The 18th International Architecture Exhibition, titled The Laboratory of the Future, will be open to the public from Saturday May 20 to Sunday November 26, 2023 at the Giardini and the Arsenale, and at Forte Marghera; it will be curated by Lesley Lokko and organised by La Biennale di Venezia.
“What does it mean to be ‘an agent of change’? (…) Over the past nine months, in hundreds of conversations, text messages, Zoom calls and meetings – stated Lesley Lokko – the question of whether exhibitions of this scale – both in terms of carbon and cost – are justified, has surfaced time and again. In May last year, I referred to the exhibition several times as ‘a story’, a narrative unfolding in space. Today, my understanding has changed. An architecture exhibition is both a moment and a process. It borrows its structure and format from art exhibitions, but it differs from art in critical ways which often go unnoticed. Aside from the desire to tell a story, questions of production, resources and representation are central to the way an architecture exhibition comes into the world, yet are rarely acknowledged or discussed. From the outset, it was clear that the essential gesture of The Laboratory of the Future would be ‘change’.”
“The Laboratory of the Future is an exhibition in six parts. It includes 89 Participants, over half of whom are from Africa or the African Diaspora. The gender balance is 50/50, and the average age of all Participants is 43, dropping to 37 in the Curator’s Special Projects, where the youngest is 24. 46% of participants count education as a form of practice, and, for the first time ever, nearly half of Participants are from sole or individual practices of five people or less. Across all the parts of The Laboratory of the Future, over 70% of exhibits are by practices run by an individual or a very small team”.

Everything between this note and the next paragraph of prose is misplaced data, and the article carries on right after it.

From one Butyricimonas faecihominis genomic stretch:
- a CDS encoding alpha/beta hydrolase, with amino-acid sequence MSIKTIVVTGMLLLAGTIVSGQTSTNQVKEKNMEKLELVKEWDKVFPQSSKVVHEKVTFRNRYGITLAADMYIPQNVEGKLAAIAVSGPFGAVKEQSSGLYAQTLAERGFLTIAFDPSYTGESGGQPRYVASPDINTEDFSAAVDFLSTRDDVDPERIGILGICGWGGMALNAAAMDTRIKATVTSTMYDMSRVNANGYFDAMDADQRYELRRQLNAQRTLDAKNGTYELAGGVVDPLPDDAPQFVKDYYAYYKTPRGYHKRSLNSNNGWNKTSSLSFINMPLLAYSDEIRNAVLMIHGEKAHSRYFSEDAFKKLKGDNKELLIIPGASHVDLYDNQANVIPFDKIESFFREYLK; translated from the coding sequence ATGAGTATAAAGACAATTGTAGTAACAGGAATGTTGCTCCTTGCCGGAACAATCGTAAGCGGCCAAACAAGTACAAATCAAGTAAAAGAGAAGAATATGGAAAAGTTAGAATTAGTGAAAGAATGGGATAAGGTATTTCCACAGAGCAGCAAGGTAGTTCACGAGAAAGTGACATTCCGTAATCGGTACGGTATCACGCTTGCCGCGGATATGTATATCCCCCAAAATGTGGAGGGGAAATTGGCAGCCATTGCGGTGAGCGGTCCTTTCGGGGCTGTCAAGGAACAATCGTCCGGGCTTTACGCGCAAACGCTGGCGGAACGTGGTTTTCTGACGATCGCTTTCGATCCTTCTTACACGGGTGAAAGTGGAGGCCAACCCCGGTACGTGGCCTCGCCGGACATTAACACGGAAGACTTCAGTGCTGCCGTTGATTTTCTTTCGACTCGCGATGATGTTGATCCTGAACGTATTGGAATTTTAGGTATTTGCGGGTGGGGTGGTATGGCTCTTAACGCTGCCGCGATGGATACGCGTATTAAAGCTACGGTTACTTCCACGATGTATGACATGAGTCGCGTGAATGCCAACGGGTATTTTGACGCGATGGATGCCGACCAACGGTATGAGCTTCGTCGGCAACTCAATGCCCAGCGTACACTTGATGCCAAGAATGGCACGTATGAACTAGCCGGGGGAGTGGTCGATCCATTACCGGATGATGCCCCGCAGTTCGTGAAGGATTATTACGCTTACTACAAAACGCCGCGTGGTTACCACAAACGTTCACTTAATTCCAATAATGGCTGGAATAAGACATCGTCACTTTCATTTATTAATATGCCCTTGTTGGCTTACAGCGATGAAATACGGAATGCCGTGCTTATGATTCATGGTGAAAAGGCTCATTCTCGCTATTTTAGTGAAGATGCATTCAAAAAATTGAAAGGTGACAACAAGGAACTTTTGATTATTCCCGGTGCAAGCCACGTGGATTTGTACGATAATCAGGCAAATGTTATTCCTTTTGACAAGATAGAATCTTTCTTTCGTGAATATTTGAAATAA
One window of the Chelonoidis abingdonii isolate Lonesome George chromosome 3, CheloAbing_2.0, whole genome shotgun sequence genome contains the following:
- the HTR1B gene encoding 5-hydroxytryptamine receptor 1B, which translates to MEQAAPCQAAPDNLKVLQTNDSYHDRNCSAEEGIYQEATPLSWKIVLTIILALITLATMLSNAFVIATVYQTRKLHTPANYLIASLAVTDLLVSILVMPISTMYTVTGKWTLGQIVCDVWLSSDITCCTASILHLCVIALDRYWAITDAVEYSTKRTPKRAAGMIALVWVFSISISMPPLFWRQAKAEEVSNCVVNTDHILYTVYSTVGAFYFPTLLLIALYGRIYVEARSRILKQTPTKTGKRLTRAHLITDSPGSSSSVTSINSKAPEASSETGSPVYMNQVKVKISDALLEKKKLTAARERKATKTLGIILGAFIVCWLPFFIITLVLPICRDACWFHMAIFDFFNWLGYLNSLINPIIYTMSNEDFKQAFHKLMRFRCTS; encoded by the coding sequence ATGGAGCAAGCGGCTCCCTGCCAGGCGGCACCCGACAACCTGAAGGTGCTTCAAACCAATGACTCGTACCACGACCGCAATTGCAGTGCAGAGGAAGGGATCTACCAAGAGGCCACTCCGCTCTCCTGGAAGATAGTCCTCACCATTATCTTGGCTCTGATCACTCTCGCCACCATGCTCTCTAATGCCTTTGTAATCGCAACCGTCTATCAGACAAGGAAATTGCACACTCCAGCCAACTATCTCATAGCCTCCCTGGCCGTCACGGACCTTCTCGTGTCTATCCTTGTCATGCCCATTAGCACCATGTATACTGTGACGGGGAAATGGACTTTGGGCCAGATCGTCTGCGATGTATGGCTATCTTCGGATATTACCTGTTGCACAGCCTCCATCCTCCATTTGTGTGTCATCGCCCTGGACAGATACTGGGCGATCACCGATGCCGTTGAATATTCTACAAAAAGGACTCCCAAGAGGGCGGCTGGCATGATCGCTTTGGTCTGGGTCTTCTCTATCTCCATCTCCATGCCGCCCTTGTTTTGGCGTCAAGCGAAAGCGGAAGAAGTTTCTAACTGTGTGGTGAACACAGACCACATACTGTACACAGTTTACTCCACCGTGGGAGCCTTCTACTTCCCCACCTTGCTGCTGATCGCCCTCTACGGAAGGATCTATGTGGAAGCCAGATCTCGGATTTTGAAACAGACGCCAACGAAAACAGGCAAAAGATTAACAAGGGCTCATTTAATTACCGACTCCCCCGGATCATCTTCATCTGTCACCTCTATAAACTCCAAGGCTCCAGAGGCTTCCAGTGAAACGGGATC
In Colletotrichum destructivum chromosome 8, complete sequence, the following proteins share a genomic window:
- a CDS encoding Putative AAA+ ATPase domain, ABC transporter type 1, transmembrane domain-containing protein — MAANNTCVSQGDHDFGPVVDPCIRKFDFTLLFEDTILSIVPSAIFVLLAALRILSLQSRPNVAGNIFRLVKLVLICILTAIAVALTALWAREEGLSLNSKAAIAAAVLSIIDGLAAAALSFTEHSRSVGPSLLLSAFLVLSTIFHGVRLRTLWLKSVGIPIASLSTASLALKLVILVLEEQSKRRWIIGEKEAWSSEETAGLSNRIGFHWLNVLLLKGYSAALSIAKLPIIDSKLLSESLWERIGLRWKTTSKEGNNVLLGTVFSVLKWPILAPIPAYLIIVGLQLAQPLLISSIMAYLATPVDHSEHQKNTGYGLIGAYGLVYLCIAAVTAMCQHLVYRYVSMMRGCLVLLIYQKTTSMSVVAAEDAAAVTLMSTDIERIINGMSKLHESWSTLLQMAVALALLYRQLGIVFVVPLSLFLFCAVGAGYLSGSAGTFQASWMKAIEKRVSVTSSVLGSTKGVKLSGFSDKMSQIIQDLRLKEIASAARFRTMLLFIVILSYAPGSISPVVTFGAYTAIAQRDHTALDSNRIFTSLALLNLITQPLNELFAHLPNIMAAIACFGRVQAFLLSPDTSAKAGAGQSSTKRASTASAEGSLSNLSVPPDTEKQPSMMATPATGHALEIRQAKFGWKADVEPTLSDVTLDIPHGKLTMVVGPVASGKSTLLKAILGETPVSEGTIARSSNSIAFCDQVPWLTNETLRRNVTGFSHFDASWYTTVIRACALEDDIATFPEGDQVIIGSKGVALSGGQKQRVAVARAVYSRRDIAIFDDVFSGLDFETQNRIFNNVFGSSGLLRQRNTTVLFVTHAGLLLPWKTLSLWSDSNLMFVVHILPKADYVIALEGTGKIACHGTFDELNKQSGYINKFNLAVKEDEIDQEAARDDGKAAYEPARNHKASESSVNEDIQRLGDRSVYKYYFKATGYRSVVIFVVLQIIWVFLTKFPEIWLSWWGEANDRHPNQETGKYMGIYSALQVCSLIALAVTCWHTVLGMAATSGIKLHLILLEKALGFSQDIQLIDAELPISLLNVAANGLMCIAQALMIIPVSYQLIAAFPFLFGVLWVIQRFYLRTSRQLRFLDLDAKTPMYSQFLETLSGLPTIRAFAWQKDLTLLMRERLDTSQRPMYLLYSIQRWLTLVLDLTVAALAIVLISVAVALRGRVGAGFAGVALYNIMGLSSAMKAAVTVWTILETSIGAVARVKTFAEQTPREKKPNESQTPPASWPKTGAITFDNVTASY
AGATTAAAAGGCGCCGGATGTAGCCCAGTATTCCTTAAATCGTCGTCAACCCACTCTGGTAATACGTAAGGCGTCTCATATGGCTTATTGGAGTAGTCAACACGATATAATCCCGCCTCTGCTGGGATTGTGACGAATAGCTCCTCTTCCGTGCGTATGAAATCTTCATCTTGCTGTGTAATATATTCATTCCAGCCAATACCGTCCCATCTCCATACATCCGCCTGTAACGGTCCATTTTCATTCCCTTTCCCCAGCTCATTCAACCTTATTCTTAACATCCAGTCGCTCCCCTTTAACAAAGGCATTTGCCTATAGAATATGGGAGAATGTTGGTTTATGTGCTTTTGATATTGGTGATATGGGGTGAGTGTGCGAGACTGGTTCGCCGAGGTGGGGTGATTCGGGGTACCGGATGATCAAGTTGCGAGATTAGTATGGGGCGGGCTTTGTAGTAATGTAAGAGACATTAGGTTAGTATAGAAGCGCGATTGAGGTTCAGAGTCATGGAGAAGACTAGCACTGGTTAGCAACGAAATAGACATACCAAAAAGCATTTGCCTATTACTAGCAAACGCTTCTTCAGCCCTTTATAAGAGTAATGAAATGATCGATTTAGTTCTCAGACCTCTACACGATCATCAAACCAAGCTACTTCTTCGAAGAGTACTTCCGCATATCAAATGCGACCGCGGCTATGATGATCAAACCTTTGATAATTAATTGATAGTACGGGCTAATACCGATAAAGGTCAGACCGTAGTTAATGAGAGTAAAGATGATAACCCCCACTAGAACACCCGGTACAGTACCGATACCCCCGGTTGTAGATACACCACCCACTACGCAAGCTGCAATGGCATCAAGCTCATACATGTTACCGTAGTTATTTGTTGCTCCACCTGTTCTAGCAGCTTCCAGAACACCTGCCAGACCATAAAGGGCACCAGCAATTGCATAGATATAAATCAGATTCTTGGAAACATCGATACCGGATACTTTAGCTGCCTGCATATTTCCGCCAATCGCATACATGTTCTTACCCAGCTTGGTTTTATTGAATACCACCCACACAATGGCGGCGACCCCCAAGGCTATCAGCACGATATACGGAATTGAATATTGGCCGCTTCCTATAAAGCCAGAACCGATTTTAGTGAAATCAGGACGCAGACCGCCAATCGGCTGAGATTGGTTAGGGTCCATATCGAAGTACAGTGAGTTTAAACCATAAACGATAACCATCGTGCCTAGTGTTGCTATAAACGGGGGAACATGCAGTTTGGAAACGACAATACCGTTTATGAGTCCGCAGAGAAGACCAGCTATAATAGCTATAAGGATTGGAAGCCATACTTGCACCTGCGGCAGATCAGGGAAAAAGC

“Central to all the projects is the primacy and potency of one tool: the imagination – Lokko said. It is impossible to build a better world if one cannot first imagine it. The Laboratory of the Future begins in the Central Pavilion in the Giardini, where 16 practices who represent a distilled force majeure of African and Diasporic architectural production have been gathered. It moves to the Arsenale complex, where participants in the Dangerous Liaisons section – also represented in Forte Marghera in Mestre – rub shoulders with the Curator’s Special Projects, for the first time a category that is as large as the others. Threaded through and amongst the works in both venues are young African and Diasporan practitioners, our Guests from the Future, whose work engages directly with the twin themes of this exhibition, decolonisation and decarbonisation, providing a snapshot, a glimpse of future practices and ways of seeing and being in the world. (…) We have deliberately chosen to frame participants as ‘practitioners’ – the Curator stated – and not ‘architects’ and/or ‘urbanists’, ‘designers’, ‘landscape architects’, ‘engineers’ or ‘academics’ because it is our contention that the rich, complex conditions of both Africa and a rapidly hybridising world call for a different and broader understanding of the term ‘architect’.